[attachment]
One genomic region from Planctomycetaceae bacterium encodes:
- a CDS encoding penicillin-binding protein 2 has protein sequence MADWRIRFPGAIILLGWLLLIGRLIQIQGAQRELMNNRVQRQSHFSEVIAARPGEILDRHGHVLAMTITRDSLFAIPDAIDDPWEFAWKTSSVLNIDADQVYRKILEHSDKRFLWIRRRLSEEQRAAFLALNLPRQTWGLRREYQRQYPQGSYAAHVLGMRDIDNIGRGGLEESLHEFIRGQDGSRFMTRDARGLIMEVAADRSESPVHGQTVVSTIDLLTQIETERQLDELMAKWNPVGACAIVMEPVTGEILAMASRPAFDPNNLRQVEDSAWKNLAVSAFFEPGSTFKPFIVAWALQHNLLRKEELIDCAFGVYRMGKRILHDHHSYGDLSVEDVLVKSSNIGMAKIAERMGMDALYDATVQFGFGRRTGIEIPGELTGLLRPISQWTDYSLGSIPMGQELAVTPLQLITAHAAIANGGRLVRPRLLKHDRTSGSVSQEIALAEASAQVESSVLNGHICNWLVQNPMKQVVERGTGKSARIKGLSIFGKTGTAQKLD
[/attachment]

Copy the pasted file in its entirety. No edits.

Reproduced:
One genomic region from Planctomycetaceae bacterium encodes:
- a CDS encoding penicillin-binding protein 2 has protein sequence MADWRIRFPGAIILLGWLLLIGRLIQIQGAQRELMNNRVQRQSHFSEVIAARPGEILDRHGHVLAMTITRDSLFAIPDAIDDPWEFAWKTSSVLNIDADQVYRKILEHSDKRFLWIRRRLSEEQRAAFLALNLPRQTWGLRREYQRQYPQGSYAAHVLGMRDIDNIGRGGLEESLHEFIRGQDGSRFMTRDARGLIMEVAADRSESPVHGQTVVSTIDLLTQIETERQLDELMAKWNPVGACAIVMEPVTGEILAMASRPAFDPNNLRQVEDSAWKNLAVSAFFEPGSTFKPFIVAWALQHNLLRKEELIDCAFGVYRMGKRILHDHHSYGDLSVEDVLVKSSNIGMAKIAERMGMDALYDATVQFGFGRRTGIEIPGELTGLLRPISQWTDYSLGSIPMGQELAVTPLQLITAHAAIANGGRLVRPRLLKHDRTSGSVSQEIALAEASAQVESSVLNGHICNWLVQNPMKQVVERGTGKSARIKGLSIFGKTGTAQKLD